A large, greasy, automated claw reached down from the gear upon which it perched, and grasped Elisha Abuyarsky’s folder from where it lay beside the door.

Elisha couldn’t understand how such a promising evening had turned on its head. One moment Shira’s head had rested on his shoulder as the events of their days had mixed in the room. He had complained about his learning, his parents, and his teachers. They had bounced wild fantasies of flight and confrontation into the air and watched them skip, dance, and burst in yearning. Their words had colored the ceiling with the fleeting vibrancy of paints mixing on the palette in the moment that they are washed away. Tension had briefly eased. Yet the very next moment it had all dispersed into grays as she asked once again to meet his parents for Friday night dinner. He had tried to explain, in the thickening atmosphere of frustration, the impossibility of it all. After all, his parents didn’t know of her existence. They thought learning occupied him every night, and they waited patiently for their son’s heretical streak to pass. But Shira didn’t understand living in his house. He had tried to explain over and over the immobility, the descending cloud of conditionality, and his own panic, to no avail. Elisha’s family was to her, a specter — a cloud of demons, whose complete control over his life was dispersible by reality and love.

Elisha had fled the house with Shira’s call on his heels.

“You’re ashamed!”

Up in Elisha’s heaven, the gears of life turned relentlessly. Billions of tiny marbles, each inscribed with a unique name, rolled about, zipping this way and that, and gears, levers, and ramps hurled these marbles into the air. Often colliding with each other, they rolled, crashed, and eventually slowed to a crawl or shattered with a bang. Elisha Abuyarsky’s marble sped down a track, as the mechanical claw turned its wheel, and the machinery of life turned cruelly forward.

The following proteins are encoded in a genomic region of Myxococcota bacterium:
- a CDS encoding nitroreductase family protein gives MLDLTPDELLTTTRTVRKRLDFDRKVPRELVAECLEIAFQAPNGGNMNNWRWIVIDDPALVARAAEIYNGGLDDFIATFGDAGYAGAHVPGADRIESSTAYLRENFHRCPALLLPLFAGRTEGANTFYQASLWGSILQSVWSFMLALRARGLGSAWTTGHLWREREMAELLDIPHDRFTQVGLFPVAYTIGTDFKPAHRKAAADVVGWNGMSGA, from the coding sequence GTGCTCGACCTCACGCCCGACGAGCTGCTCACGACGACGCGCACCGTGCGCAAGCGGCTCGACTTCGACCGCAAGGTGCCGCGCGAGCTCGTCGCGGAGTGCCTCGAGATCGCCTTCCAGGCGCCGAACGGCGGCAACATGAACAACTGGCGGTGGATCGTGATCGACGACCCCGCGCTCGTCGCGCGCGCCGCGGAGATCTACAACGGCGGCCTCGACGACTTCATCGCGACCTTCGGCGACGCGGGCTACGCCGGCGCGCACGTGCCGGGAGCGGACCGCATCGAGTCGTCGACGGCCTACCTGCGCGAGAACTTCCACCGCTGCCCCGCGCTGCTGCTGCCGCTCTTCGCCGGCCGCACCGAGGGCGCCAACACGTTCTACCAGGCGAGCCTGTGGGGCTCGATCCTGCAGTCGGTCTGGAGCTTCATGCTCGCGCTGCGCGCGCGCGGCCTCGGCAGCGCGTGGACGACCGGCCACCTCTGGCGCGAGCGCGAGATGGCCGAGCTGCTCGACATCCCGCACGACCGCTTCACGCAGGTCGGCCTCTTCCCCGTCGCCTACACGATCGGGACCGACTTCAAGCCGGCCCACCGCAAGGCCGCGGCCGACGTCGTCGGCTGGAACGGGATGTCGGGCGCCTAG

Elisha Abuyarsky had gone straight from Shira’s house to the closest bar. Along the way, he had tucked his twisted earlocks awkwardly up into a baseball cap and retrieved a fake ID from his backpack.

The chaos of the bar had calmed Elisha, and settling into a corner, he had scolded himself for ever thinking happiness was within reach of his parents’ house. The alcohol had soothed him, although not as much as the people-watching.

Every type of person imaginable had seemed reflected in the faces of the handful of patrons, and that was why Elisha had loved it. It had seemed to teem with weirdos, and the pale, mute, love-sick Jewish teen in the corner had attracted no attention. People with tattoos, people who smoked more than cigarettes, people who laughed loudly, people with green hair, and people with red hair had danced and swayed through the confusion and music around him. Elisha had savored the moments as a stranger. There were things worse in the world than strangeness.

Two hours later, Elisha, not exactly sober, had left the bar.

Shira regretted what she had said. Or at least she forgave Elisha for what he had said. Sitting on her bed, criss-cross applesauce, she stared at the star on her necklace. She closed her eyes and wished that, if there was a God out there, he would communicate the feelings within her to Elisha.